He and his father, Thomas Campbell, renounced the Presbyterian system, and were immersed in the year 1812. They, and the congregations which they had formed, united with the Redstone Baptist association; protesting against all human creeds as bonds of union, and professing subjection to the Bible alone. This union took place in the year 1813. But in pressing upon the attention of that society and the public the all-sufficiency of the sacred Scriptures for every thing necessary to the perfection of Christian character, whether in the private or social relations of life, in the church or in the world, they began to be opposed by a strong creed-party in that association. After some ten years debating and contending for the Bible alone, and the apostles' doctrine, Alexander Campbell and the church to which he belonged, united with the Mahoning association, in the Western Reserve of Ohio; that association being more favorable to his views of reform.

In his debates on the subject and action of baptism with Mr. Walker, a seceding minister, in the year 1820, and with Mr.

M'Calla, a Presbyterian minister, of Kentucky, in the year 1823, his views of reformation began to be developed, and were very generally received by the Baptist society, as far as these works were read.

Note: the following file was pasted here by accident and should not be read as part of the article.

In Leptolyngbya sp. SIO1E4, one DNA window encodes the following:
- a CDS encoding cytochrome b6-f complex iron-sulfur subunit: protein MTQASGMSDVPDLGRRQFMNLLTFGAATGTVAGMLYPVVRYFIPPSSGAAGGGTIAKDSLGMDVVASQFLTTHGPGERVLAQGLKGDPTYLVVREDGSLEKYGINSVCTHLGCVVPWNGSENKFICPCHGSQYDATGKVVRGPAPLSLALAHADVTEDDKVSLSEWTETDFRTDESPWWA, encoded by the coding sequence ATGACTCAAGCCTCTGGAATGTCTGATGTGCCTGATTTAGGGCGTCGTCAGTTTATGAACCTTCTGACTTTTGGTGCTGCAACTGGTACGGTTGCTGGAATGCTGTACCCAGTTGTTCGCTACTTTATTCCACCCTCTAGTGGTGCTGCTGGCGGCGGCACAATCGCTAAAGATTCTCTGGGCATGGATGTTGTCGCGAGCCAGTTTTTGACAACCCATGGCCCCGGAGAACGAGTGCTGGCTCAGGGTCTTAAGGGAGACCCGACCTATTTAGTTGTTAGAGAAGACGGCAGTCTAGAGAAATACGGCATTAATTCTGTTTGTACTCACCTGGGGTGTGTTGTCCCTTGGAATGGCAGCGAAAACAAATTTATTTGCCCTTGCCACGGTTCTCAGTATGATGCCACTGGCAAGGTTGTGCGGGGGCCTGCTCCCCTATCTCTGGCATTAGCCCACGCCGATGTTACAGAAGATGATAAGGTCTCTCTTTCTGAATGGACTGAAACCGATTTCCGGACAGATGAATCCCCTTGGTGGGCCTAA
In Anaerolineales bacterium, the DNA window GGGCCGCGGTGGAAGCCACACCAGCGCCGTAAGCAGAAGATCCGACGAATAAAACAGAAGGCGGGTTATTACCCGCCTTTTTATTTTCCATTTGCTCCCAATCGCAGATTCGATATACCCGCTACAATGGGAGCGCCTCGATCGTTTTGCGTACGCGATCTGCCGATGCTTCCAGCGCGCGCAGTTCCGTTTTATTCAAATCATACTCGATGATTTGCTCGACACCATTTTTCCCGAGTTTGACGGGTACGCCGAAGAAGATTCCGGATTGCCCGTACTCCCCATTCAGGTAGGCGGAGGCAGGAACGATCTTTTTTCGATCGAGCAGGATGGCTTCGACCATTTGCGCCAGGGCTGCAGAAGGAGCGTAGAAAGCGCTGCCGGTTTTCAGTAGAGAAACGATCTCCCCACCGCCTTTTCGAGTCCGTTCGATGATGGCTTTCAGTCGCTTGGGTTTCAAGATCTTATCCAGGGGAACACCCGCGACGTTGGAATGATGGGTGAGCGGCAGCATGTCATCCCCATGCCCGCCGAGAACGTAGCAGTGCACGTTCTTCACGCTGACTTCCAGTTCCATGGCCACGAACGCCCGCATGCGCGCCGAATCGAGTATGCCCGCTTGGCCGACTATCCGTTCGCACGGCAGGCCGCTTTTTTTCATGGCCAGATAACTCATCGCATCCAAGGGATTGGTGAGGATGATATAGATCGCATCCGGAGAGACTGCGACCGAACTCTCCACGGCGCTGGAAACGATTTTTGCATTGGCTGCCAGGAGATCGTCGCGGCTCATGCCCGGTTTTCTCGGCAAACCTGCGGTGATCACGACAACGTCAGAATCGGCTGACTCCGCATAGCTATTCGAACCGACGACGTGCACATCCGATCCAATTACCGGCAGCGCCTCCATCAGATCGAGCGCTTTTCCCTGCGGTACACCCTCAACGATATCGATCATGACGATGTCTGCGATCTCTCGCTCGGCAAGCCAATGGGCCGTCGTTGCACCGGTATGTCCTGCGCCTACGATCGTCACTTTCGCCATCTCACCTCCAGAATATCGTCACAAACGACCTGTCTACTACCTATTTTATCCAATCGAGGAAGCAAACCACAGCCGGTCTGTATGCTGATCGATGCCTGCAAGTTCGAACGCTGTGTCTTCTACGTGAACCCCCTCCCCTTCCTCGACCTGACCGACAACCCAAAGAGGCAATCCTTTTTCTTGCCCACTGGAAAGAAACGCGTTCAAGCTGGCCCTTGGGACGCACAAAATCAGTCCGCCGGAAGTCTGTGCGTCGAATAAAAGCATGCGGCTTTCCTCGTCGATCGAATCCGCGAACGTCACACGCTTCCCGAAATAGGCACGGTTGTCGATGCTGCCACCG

But in his "Christian Baptist," which began July 4, 1823, his views of the need of reformation were more fully exposed; and as these gained ground by the pleading of various ministers of the Baptist denomination, a party in opposition began to exert itself, and to oppose the spread of what they were pleased to call heterodoxy. But not till after great numbers began to act upon these principles, was there any attempt towards separation. After the Mahoning association appointed Mr. Walter Scott an Evangelist, in the year 1827, and when great numbers began to be immersed into Christ, under his labors, and new churches began to be erected by him and other laborers in the field, did the Baptist associations begin to declare non-fellowship with the brethren of the reformation. Thus by constraint, not of choice, they were obliged to form societies out of those communities that split upon the ground of adherence to the apostles' doctrine. The distinguishing characteristics of their views and practices are the following:

They regard all the sects and parties of the Christian world as having, in greater or less degrees, departed from the simplicity of faith and manners of the first Christians, and as forming what the apostle Paul calls "the apostasy." This defection they attribute to the great varieties of speculation and metaphysical dogmatism of the countless creeds, formularies, liturgies, and books of discipline adopted and inculcated as bonds of union and platforms of communion in all the parties which have sprung from the Lutheran reformation. The effects of these synodical covenants, conventional articles of belief, and rules of ecclesiastical polity, has been the introduction of a new nomenclature, a human vocabulary of religious words, phrases and technicalities, which has displaced the style of the living oracles, and affixed to the sacred diction ideas wholly unknown to the apostles of Christ.

To remedy and obviate these aberrations, they propose to ascertain from the holy Scriptures, according to the commonly-received and well-established rules of interpretation, the ideas attached to the leading terms and sentences found in the holy Scriptures, and then to use the words of the Holy Spirit in the apostolic acceptation of them.